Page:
In 1846 he came to America and settled in Ohio City (now a part of Cleveland), and here for seven years he was employed by Branch & Burgess, a grocery firm. He then engaged in business for himself until 1859, when he sold out and went to Pikes Peak. Returning, however, in 1860, he, on June 1, 1861, enlisted in Company B, Eighth Ohio Volunteer Infantry, and served twenty-four months in the Civil war; was in several noted battles, but fortunately escaped unwounded. Upon his return to Cleveland he went into the fish business, buying out the established trade of Riley Edson. In 1871 he formed a partnership with is son, Thomas, Jr., the firm being known as Monson & Son. The latter was interested in the business until his death, which occurred in Cleveland, March 10, 1895. He was born in that city, June 24, 1850, and in the public schools received his education. For a time he worked in the Cleveland Herald office, but was compelled to give up this line of work on account of his health. He was a Master Mason in Bigelow Lodge No. 243, and enjoyed an enviable reputation for honesty, which is also attached to the name of the firm. In 1885, John, a younger brother, was admitted to the firm, the style thereof becoming Monson & Sons. At first they carried on only a retail market; but the business gradually increased in proportions until they purchased the plant they now operate. At present they also conduct a warehouse and fishery at Rocky River, known as Horn & Co.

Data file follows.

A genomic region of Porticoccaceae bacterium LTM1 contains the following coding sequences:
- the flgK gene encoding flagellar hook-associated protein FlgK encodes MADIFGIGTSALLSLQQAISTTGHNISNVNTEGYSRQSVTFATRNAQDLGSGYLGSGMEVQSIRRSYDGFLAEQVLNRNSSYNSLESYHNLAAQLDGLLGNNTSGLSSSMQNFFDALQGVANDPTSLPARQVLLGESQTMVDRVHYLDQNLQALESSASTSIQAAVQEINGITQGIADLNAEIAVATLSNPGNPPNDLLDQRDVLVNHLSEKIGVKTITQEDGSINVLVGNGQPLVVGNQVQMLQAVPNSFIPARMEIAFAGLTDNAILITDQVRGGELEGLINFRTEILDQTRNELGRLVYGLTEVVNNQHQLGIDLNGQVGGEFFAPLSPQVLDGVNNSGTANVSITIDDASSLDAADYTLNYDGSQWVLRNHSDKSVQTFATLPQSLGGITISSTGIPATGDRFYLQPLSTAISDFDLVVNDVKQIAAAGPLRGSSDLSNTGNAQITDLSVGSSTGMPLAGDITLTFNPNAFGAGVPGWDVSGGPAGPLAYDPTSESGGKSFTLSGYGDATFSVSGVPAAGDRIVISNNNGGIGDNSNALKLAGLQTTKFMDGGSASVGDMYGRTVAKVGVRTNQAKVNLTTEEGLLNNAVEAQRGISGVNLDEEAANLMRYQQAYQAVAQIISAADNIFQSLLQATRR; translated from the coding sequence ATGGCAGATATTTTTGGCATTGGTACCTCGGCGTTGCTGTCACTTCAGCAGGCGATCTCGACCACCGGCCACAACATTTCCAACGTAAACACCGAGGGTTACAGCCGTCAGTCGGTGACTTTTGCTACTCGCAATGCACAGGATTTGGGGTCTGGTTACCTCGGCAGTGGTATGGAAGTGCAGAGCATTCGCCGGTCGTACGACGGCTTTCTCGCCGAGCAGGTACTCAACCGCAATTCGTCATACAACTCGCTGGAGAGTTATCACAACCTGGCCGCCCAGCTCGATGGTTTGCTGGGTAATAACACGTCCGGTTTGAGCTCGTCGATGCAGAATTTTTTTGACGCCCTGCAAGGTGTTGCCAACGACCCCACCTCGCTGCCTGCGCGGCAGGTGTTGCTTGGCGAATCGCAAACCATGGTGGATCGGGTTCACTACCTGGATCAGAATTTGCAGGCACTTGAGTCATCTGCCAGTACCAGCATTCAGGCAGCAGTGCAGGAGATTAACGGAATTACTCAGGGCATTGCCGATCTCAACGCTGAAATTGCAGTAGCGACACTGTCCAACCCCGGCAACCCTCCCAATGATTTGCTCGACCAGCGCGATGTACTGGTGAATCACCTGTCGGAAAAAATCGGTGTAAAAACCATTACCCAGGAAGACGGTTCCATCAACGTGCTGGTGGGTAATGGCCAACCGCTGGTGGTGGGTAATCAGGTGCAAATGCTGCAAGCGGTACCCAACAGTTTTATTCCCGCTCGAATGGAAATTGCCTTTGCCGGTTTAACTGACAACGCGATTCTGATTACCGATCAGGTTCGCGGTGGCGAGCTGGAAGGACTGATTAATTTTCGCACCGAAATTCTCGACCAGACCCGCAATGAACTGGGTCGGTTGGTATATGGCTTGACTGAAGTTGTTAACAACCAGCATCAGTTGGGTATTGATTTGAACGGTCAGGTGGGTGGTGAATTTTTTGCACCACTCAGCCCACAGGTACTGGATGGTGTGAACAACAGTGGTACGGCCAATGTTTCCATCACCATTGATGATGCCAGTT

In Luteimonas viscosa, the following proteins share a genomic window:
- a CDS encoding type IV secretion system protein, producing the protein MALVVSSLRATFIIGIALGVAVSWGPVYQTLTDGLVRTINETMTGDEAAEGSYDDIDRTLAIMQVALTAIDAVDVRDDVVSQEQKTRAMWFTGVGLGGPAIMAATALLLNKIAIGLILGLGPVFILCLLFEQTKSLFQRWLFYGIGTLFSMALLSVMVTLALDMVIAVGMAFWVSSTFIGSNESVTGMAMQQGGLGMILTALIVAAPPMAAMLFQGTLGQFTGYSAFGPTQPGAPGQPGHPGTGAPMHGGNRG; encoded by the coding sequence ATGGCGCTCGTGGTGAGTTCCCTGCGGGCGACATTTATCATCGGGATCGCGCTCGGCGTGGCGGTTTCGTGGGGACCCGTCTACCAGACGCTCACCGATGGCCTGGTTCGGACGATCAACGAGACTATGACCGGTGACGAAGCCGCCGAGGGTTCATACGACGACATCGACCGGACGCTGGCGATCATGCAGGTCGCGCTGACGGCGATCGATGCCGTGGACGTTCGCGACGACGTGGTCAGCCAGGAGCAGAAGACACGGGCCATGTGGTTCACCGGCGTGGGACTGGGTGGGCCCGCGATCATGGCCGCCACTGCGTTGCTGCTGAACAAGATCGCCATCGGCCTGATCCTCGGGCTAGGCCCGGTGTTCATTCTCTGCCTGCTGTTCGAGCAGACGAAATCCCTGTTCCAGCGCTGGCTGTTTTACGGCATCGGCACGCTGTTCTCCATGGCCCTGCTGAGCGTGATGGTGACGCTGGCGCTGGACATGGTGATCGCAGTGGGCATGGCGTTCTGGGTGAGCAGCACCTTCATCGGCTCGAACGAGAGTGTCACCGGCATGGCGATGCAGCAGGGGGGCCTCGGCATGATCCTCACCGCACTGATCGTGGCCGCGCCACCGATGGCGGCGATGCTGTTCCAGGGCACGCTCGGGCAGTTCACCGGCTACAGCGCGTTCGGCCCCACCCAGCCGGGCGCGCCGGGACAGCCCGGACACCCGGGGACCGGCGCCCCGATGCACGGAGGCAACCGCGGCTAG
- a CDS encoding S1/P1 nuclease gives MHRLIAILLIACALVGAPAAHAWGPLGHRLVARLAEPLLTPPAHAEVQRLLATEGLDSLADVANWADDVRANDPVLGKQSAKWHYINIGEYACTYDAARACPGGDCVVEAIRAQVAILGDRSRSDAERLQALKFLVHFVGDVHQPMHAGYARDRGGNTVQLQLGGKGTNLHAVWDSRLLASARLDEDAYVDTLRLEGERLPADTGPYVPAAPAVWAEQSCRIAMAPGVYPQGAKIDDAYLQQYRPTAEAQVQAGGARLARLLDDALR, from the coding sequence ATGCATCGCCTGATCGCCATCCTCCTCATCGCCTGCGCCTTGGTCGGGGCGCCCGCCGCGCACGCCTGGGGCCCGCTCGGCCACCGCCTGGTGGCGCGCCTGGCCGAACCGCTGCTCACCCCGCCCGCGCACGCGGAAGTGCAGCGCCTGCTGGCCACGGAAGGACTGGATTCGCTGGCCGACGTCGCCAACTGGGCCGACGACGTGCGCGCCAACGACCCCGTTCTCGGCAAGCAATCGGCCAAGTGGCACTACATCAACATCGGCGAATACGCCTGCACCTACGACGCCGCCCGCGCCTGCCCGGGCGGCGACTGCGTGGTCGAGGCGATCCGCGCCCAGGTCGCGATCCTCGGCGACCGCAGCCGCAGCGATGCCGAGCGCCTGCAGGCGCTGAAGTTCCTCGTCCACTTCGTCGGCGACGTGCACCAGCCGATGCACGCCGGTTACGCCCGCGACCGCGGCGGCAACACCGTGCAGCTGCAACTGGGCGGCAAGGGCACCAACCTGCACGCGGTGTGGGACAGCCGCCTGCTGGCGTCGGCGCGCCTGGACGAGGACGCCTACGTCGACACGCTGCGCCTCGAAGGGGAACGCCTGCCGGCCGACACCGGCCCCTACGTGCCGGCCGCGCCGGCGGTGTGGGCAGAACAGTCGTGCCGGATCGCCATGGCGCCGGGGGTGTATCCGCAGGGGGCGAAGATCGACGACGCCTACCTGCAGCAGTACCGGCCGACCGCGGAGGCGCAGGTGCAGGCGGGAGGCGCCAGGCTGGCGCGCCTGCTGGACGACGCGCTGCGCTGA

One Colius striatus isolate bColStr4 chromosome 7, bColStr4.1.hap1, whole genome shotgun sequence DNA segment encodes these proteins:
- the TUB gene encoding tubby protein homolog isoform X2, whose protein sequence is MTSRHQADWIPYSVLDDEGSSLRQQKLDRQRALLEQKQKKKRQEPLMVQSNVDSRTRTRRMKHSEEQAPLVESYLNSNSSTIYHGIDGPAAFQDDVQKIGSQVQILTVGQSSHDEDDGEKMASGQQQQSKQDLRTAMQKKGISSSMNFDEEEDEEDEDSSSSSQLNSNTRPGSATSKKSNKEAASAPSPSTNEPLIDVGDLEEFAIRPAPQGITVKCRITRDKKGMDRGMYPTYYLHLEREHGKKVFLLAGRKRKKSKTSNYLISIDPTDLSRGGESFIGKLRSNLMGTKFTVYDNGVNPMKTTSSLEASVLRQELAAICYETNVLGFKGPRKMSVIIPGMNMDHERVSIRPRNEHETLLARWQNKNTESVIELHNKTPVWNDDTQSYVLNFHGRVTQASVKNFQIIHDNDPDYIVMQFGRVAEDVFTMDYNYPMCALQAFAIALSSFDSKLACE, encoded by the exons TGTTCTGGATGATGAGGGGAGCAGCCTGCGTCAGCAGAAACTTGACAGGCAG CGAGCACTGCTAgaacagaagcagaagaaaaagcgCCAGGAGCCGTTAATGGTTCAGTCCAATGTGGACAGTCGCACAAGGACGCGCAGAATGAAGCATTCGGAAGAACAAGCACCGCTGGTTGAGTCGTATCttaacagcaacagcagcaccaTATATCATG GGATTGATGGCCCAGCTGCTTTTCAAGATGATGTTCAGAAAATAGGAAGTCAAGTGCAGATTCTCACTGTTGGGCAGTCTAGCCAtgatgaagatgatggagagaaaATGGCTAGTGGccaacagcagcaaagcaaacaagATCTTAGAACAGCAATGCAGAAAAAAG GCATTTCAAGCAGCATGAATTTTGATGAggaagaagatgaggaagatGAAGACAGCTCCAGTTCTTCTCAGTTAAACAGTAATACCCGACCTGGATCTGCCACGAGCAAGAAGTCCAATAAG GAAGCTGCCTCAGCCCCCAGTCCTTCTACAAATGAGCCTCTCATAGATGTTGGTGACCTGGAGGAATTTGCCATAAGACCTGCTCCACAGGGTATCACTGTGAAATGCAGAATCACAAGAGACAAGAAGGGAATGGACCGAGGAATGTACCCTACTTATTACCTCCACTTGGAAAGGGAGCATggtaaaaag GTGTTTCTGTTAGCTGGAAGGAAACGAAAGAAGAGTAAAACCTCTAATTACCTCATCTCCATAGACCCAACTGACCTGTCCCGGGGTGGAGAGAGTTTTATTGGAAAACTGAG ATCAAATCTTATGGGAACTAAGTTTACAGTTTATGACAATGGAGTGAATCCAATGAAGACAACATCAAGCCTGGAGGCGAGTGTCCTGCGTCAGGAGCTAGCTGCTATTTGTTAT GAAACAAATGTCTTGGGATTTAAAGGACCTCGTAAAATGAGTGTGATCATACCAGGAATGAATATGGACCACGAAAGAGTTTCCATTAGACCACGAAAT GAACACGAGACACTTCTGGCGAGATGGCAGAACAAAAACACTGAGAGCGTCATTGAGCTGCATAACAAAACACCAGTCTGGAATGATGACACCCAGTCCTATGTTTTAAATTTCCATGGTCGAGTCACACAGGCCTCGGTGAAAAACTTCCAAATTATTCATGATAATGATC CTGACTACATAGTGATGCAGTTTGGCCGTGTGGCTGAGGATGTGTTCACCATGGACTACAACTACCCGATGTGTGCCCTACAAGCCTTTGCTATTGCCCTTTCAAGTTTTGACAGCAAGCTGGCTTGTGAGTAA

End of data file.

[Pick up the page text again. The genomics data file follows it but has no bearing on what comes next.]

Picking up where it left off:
Thomas Monson is an esteemed citizen of Cleveland and a respected merchant, and has a large circle of friends. He was married in Montreal, Canada, in 1845, to Miss Jane McElroy. His children all reside in Cleveland: William is foreman of the business of Monson & Sons; George is a furniture dealer, a member of Monson & Myer; Ella E. is married to John Hoffman; emma J. is unmarried and resides at the home of her father; and John, the third son, is a member of the firm.
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This version of Volume II is based, with permission, on the work of the great volunteers at the Marine Captains Biographies site. To them goes the credit for reorganizing the content into some coherent order. The biographies in the original volume are in essentially random order.
Some of the transcription work was also done by Brendon Baillod, who maintains an excellent guide to Great Lakes Shipwreck Research.